Knitting tiny jumpers to help Aussie farmers
It may sound a bit silly, but knitters across Australia have joined forces to knit tiny jumpers for baby lambs struggling to survive in drought-stricken regions of Australia.
While sheering sheep to make wool to then turn said wool into jumpers for lambs may sound counterintuitive, it's a program that's got an important purpose.
The jumpers are for orphaned lambs that need to be hand fed, and so don't have mothers to cuddle up against in the colder months. Some of the lambs are twins or triplets that can't be supported by the mother, because the drought has made feed scarce. Many of these lambs die from the cold.
“During drought mothers for some unknown reason have more multiple births than usual,” the team explained.
“As such they are not strong enough to look after all of their young and will generally abandon one or all. These jumpers help to give the extra warmth that a mother would normally while the farmers substitute with bottle feeding.”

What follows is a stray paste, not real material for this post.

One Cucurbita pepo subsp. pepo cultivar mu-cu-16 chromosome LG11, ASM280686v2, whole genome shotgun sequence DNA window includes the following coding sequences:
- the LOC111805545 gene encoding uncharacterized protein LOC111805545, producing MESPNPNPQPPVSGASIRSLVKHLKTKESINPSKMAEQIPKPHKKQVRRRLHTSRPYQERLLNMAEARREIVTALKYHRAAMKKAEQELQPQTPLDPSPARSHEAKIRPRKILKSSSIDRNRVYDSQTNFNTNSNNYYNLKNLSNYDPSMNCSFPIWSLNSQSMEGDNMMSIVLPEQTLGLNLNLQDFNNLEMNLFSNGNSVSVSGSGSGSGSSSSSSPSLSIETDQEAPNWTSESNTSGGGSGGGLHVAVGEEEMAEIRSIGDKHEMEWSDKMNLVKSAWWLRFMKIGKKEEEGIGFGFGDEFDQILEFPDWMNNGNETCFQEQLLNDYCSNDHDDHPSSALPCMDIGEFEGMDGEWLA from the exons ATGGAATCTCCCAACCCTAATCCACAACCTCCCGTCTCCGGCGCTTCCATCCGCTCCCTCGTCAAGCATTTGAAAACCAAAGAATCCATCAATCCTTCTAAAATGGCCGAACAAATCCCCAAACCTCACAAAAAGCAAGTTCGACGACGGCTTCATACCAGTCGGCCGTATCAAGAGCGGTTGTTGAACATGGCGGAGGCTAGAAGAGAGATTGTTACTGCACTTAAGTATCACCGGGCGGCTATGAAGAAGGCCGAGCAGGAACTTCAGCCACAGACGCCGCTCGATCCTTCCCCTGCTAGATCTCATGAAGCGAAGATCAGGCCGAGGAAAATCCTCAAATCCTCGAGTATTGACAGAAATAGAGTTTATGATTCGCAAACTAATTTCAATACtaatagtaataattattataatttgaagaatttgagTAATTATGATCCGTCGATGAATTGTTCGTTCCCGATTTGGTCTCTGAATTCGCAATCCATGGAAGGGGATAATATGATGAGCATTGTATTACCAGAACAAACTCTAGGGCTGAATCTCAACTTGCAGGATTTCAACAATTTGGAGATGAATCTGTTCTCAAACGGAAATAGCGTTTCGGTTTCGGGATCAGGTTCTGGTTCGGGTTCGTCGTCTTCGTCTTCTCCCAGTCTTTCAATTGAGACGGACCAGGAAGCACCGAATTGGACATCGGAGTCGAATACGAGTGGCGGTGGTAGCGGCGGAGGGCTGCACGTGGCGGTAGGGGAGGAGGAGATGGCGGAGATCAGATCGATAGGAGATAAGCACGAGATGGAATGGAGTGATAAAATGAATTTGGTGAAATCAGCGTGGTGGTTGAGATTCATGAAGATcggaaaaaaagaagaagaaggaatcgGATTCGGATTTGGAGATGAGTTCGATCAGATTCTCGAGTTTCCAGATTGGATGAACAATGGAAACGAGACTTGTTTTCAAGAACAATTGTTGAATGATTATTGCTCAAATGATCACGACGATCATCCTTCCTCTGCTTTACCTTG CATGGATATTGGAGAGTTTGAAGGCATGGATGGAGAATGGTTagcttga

The Lamb Jumpers project was started by Marie Knight, a Country Women’s Association member and sheep farmer.
“We have sent out well over 1000 jumpers so far to very thankful farmers with many more on our waiting list,” said the Lamb Jumpers team.
“There are jumpers arriving daily with hundreds of people jumping on board to help knit and distribute.”
While many city folk may not realise just how badly the drought is affecting farmers, but with every jumper received through program, it shows them we do care about their plight. So, if you can knit, head to the Lamb Jumpers for patterns and instructions for how you can help our farmers.